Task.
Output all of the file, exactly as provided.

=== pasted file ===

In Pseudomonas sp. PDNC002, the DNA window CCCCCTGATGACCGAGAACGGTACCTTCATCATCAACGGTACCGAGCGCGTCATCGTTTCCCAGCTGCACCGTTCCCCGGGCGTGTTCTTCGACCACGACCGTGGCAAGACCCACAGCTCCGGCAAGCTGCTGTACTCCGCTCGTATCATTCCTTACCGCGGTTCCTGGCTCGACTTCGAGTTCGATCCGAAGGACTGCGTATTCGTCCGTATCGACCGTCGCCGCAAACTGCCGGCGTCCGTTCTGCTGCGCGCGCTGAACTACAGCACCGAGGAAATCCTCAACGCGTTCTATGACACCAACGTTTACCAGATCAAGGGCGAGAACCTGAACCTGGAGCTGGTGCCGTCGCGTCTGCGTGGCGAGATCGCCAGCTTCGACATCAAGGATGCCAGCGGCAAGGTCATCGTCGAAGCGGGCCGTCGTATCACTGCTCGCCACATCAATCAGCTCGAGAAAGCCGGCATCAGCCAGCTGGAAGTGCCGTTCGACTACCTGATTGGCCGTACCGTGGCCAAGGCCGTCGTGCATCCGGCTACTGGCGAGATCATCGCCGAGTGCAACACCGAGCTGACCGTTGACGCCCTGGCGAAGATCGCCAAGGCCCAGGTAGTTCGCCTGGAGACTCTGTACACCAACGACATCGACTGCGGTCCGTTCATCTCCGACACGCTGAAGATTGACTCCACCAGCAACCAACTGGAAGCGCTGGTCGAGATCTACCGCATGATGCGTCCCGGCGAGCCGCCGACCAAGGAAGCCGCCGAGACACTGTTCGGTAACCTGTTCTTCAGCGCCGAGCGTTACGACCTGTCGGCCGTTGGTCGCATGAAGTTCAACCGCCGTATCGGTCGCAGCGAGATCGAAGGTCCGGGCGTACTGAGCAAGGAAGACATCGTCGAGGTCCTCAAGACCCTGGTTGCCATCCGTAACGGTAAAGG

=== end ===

In Pseudomonas sp. PDNC002, the DNA window CCCCCTGATGACCGAGAACGGTACCTTCATCATCAACGGTACCGAGCGCGTCATCGTTTCCCAGCTGCACCGTTCCCCGGGCGTGTTCTTCGACCACGACCGTGGCAAGACCCACAGCTCCGGCAAGCTGCTGTACTCCGCTCGTATCATTCCTTACCGCGGTTCCTGGCTCGACTTCGAGTTCGATCCGAAGGACTGCGTATTCGTCCGTATCGACCGTCGCCGCAAACTGCCGGCGTCCGTTCTGCTGCGCGCGCTGAACTACAGCACCGAGGAAATCCTCAACGCGTTCTATGACACCAACGTTTACCAGATCAAGGGCGAGAACCTGAACCTGGAGCTGGTGCCGTCGCGTCTGCGTGGCGAGATCGCCAGCTTCGACATCAAGGATGCCAGCGGCAAGGTCATCGTCGAAGCGGGCCGTCGTATCACTGCTCGCCACATCAATCAGCTCGAGAAAGCCGGCATCAGCCAGCTGGAAGTGCCGTTCGACTACCTGATTGGCCGTACCGTGGCCAAGGCCGTCGTGCATCCGGCTACTGGCGAGATCATCGCCGAGTGCAACACCGAGCTGACCGTTGACGCCCTGGCGAAGATCGCCAAGGCCCAGGTAGTTCGCCTGGAGACTCTGTACACCAACGACATCGACTGCGGTCCGTTCATCTCCGACACGCTGAAGATTGACTCCACCAGCAACCAACTGGAAGCGCTGGTCGAGATCTACCGCATGATGCGTCCCGGCGAGCCGCCGACCAAGGAAGCCGCCGAGACACTGTTCGGTAACCTGTTCTTCAGCGCCGAGCGTTACGACCTGTCGGCCGTTGGTCGCATGAAGTTCAACCGCCGTATCGGTCGCAGCGAGATCGAAGGTCCGGGCGTACTGAGCAAGGAAGACATCGTCGAGGTCCTCAAGACCCTGGTTGCCATCCGTAACGGTAAAGG